Globally, an estimated 35% of women worldwide have experienced some form of sexual violence in their lifetime. Annually just under 700,000 children are estimated to be victims of abuse and neglect. I would like to research the connections between these statistics to deepen my understanding of the status of women in relation to the overall health of a society.
My name is Sara Burnosky, and I earned a BA in Anthropology as well as a minor in Women’s and Gender Studies at Michigan State University. With the female sexes role as primary caregiver to the next generation before birth while pregnant, and immediately after delivery, it is my focus to study the implications this reality has to the status of a mother’s well-being and her experiences parenting. In 1900 according the U.S Bureau of Statistics, 17% of the (industrialized) labor force was comprised of women, in 2013 just under 50% of women were reported to be actively in the labor force. The rise in this statistic indicates a change in the family structure.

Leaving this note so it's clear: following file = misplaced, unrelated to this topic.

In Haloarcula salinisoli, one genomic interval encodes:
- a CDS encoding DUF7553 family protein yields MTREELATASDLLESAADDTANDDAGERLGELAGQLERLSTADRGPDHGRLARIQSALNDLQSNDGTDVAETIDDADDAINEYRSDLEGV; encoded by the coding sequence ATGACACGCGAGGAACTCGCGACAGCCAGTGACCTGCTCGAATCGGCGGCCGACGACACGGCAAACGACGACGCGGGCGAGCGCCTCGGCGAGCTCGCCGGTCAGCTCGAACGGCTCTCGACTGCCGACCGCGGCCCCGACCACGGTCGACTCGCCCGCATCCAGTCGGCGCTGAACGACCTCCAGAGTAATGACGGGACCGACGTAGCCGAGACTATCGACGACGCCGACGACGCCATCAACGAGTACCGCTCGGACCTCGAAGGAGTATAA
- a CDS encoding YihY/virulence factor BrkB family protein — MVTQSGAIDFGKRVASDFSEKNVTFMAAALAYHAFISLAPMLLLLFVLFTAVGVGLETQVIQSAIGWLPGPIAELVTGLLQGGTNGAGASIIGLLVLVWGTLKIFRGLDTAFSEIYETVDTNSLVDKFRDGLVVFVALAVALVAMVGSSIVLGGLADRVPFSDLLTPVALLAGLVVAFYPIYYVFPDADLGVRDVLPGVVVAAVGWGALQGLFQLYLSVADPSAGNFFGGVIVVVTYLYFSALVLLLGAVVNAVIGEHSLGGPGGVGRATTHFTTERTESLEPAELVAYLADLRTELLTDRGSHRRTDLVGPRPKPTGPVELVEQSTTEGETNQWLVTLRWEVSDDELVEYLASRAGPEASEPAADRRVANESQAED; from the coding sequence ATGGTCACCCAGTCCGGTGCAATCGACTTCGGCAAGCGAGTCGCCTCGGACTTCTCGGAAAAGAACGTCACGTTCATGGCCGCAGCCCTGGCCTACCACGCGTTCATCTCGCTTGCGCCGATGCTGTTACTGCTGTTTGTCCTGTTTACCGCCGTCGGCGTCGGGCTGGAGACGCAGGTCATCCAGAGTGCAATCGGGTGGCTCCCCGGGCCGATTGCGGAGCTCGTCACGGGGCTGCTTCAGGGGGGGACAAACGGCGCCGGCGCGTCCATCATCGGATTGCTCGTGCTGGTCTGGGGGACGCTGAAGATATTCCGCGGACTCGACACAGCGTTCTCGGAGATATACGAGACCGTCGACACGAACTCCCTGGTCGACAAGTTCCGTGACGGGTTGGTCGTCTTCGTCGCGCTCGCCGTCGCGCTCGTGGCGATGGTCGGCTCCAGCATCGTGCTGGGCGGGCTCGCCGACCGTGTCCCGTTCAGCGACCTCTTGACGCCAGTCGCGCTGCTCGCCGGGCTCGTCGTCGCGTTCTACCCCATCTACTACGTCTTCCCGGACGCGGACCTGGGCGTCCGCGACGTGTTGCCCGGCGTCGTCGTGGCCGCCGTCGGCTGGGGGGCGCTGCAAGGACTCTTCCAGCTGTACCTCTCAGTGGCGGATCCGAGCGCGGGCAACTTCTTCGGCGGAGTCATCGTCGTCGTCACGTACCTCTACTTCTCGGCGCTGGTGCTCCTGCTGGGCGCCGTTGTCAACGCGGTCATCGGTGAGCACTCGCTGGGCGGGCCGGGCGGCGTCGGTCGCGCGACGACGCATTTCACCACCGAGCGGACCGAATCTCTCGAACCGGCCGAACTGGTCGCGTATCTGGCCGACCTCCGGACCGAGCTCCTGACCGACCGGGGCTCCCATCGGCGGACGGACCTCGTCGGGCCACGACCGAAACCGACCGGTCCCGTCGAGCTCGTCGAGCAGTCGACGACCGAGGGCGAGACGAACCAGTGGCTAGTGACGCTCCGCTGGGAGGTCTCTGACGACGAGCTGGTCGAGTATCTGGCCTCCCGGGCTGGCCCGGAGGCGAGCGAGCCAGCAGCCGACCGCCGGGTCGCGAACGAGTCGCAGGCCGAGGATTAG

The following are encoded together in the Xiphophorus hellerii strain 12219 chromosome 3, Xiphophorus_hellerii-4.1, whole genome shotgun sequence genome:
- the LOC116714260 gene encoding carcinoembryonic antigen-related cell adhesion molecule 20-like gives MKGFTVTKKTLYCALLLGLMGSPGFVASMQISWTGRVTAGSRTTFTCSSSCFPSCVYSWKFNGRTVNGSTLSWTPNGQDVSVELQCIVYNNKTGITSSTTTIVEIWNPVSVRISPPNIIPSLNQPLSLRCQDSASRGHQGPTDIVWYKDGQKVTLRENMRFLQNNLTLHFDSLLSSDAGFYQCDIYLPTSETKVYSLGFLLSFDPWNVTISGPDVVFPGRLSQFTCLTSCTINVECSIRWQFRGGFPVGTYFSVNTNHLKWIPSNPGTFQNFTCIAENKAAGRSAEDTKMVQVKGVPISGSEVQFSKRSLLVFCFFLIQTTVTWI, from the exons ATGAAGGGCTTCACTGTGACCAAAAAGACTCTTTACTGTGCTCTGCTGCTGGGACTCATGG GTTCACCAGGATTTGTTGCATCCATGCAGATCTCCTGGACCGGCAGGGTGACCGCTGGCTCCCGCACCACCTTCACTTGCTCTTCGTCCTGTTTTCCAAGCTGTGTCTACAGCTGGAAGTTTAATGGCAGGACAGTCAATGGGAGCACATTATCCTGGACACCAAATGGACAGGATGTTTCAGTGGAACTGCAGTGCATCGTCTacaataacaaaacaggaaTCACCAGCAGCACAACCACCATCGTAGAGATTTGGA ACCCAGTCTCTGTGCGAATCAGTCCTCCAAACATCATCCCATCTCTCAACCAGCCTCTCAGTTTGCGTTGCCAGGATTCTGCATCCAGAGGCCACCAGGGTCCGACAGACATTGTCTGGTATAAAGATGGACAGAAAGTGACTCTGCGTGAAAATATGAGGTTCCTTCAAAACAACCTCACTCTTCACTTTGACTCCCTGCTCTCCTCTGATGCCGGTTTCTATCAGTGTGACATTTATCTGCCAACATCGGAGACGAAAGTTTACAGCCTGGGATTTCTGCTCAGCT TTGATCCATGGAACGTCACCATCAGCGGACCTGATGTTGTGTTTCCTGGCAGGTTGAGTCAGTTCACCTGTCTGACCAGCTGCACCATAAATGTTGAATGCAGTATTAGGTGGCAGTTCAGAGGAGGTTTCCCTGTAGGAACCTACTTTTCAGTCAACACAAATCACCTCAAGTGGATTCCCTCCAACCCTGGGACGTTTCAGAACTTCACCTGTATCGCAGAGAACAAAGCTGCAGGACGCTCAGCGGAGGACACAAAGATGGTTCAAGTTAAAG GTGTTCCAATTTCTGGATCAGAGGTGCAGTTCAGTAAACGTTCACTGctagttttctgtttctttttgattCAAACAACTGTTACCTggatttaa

In Is Female to Male as Nature is to Culture, Sherry Ortner challenges the idea of universally assuming sameness of experience based on sex identification, while conversely presenting the ability to give birth as an overarching factor in the female sexes experience. Although I argue that giving birth is not universally experienced in the same way rather varying in meaning and experience unique to the individual, giving birth has afforded woman the right to there second class citizenship around the globe. In operating under Practice Theory, I believe it is time to incorporate multiple modes of thought within the social science fields for the goal to better understand the important details that intersectionality encompasses when studying the possible connections between parental influence and the child’s adolescent developmental experience.